How COVID-19 has trimmed what services German barbers can offer
Guy Henderson in Berlin

At Beardy Boys Barber Shop, beard trimming is now a rarity. 

Before the pandemic, as the name makes clear, Sylvio Kolbel's small gentleman's boutique, tucked down a graffiti-filled side street in a northern suburb of Berlin, was a go-to location for a luxury that was – unavoidably – up-close and personal. In the age of social distancing, that is not the done thing and bookings have fallen sharply. 

Customers are still coming for haircuts, though. 

Donning a mandatory mask as he takes his seat, entrepreneur Jonas Benjamin says he would have come sooner to fix his unruly mop, six months since his last haircut. 

Hairdressers re-opened two weeks ago in Germany. But "it was super busy" says Benjamin, "It was hard to get an appointment".

A sudden shift in clients' needs is one of many differences Kolbel is grappling with in the post-lockdown norm that is emerging for businesses as the lockdowns is eased.

Another is the difficulties of interacting with customers. 

Beardy Boys is built as much on the experience of being there as on the haircuts themselves.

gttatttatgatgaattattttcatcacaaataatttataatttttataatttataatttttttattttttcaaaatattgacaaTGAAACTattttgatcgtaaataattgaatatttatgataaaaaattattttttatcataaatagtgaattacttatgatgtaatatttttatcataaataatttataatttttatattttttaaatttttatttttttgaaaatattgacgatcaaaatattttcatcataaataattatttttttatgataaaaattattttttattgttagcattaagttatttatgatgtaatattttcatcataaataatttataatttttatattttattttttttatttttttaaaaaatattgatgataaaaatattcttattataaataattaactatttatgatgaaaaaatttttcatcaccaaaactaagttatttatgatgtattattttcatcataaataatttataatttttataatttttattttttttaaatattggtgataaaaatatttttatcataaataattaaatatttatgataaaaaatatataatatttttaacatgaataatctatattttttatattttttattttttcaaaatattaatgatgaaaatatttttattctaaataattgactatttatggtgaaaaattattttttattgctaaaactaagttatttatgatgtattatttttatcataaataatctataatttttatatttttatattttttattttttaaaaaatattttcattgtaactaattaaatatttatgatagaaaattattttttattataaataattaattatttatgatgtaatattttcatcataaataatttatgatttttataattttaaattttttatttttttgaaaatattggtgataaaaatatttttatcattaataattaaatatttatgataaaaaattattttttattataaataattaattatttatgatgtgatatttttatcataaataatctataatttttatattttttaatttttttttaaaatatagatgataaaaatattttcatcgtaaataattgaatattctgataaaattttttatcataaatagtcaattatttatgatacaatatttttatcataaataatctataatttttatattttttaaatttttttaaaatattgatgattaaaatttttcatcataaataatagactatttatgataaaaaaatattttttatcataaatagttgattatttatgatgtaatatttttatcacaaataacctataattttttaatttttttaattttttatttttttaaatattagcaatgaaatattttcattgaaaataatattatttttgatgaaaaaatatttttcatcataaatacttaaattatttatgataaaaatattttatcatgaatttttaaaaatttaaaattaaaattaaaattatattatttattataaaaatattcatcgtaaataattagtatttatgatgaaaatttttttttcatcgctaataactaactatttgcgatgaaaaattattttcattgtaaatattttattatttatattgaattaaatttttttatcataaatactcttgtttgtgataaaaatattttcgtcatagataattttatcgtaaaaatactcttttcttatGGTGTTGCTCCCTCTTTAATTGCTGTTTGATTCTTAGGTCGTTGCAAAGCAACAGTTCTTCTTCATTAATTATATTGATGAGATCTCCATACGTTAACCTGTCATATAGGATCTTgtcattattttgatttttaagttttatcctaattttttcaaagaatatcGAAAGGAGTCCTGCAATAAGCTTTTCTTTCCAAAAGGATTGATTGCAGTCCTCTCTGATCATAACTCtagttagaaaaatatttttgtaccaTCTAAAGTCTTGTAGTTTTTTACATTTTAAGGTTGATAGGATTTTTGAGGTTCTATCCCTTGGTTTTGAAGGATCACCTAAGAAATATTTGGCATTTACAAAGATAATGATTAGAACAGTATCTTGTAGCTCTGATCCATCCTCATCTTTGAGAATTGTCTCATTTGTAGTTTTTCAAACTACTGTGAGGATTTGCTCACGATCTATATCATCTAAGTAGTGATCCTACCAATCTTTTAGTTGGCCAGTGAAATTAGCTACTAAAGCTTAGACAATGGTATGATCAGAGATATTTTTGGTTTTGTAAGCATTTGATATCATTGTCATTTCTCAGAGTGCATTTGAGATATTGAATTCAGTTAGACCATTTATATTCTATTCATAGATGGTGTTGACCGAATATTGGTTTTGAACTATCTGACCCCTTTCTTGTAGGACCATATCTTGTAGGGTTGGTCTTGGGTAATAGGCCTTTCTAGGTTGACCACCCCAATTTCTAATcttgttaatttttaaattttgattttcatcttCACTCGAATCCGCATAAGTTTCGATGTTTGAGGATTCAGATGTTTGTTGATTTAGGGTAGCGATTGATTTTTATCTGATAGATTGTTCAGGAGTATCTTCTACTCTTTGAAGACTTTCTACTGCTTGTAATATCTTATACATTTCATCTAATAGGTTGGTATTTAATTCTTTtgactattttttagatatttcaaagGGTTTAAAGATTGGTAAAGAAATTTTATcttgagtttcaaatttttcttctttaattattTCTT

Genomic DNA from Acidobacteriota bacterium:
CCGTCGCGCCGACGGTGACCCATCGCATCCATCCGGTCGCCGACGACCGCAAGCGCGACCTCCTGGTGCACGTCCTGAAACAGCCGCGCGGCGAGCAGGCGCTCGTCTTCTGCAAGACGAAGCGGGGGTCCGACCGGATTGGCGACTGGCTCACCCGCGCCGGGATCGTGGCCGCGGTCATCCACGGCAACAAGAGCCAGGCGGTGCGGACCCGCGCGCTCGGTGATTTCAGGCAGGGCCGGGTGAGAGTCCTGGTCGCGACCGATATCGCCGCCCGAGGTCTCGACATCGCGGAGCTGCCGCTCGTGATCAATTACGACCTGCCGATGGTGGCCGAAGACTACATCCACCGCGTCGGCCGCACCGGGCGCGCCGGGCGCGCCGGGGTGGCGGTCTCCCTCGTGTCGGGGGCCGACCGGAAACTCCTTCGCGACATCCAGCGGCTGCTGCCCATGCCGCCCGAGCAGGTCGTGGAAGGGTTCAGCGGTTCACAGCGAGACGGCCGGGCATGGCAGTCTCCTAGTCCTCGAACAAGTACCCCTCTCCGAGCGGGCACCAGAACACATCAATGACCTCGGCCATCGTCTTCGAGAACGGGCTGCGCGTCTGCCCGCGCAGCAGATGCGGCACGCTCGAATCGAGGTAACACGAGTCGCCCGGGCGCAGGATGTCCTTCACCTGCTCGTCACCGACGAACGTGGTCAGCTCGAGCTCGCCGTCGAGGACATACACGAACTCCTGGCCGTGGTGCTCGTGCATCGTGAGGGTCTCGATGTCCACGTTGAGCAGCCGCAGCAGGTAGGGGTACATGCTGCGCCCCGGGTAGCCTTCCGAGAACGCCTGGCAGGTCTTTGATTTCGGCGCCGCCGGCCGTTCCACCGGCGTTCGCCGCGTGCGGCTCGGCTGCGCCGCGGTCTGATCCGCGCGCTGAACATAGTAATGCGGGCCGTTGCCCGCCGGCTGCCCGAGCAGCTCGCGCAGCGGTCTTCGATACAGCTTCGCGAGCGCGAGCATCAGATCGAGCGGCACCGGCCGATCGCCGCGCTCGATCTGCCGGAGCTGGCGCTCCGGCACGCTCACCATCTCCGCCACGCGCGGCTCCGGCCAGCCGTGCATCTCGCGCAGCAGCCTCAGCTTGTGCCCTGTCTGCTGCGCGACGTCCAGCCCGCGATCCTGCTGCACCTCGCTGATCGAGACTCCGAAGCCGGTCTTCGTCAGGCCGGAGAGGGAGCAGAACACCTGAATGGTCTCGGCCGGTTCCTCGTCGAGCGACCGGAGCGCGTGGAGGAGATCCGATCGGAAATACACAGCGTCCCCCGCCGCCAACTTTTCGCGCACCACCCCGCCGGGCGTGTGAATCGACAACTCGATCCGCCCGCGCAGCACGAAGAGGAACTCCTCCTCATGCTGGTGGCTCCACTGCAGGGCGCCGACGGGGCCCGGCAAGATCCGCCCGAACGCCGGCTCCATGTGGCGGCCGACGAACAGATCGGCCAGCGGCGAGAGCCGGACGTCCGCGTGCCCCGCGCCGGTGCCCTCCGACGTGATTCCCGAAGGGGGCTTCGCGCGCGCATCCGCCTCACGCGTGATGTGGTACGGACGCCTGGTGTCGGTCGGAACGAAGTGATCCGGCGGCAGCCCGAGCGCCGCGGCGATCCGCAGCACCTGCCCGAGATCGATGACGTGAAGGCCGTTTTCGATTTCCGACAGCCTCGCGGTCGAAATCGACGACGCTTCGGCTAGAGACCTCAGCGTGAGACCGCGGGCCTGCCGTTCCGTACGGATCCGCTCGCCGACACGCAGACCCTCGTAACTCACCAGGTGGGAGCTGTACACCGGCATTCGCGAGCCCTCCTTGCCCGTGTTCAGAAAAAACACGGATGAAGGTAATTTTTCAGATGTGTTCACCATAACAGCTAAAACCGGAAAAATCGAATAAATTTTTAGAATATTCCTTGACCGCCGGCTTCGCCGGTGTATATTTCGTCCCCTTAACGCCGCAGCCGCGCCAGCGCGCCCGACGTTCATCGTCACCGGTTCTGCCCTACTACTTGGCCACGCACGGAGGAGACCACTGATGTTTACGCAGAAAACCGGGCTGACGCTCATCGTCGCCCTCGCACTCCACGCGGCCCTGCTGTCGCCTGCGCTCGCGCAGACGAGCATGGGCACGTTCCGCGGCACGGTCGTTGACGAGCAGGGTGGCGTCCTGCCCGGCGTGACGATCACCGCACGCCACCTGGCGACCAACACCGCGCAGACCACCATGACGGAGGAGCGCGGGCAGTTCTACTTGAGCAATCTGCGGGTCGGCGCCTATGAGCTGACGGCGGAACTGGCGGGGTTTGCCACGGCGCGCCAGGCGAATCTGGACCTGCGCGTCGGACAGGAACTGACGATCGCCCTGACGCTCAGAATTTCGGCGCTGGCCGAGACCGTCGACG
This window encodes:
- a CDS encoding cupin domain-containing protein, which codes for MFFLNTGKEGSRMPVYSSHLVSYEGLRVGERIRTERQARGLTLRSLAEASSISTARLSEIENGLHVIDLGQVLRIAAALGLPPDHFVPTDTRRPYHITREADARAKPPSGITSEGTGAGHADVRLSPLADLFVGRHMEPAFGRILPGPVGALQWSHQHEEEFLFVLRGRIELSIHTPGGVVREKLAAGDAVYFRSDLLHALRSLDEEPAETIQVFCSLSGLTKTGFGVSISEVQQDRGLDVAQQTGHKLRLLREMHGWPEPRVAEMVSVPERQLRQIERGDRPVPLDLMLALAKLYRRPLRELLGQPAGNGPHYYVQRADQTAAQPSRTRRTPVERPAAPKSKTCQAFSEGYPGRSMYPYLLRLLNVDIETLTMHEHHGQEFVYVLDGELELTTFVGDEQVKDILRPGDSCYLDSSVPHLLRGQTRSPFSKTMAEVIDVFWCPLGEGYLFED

Now the magazine rack stacked with Monocle's back catalogue has a black cloth thrown over it. 

The coffee machine is turned off. 

The bottles of Bourbon on the shelves collect dust. 

Clients are not allowed to sit, wait, chat and take in the atmosphere here as they wait their turn. Instead, there is a queue outside on the street.  

Sylvio says it feels more like a hospital than a barber's. "It's very unpleasant", he says.

The cost of doing business has suddenly risen for Beardy Boys as well. As long as social distancing measures remain in place, they can't fill every chair even if there is demand. 

Customer volume is lower, and therefore so is revenue. They must also spend extra money on new hygiene measures, a cost which many hairdressers have had to pass on to the customer. 

A haircut at Beardy Boys now includes an extra "hygiene fee" of five euros. Rents were paused during the lockdown but they must ultimately still be paid. 

"Short term emergency aid (from the state) was a drop in the ocean, maybe a third of our usual revenue" says Sylvio. 

"It's a little help, but what is broken cannot be replaced." 

Such worries are widespread across a sector often made up of small businesses on narrow margins. 

Dennis Machts is from the Berlin Hairdressers' Guild, and runs a chain of upmarket salons. Their larger size helps with social distancing, and Machts says they have a decent financial cushion. Many others have neither.

"The pessimists predict that up to 30 percent of salons in Germany will not survive this scenario in the long-run", Machts says. 

"Realistically I think that it will definitely hit 15-20 percent who just can't go on because it doesn't make financial sense anymore."

The lockdown hit German business hard. The new norm that is emerging after it is also proving costly.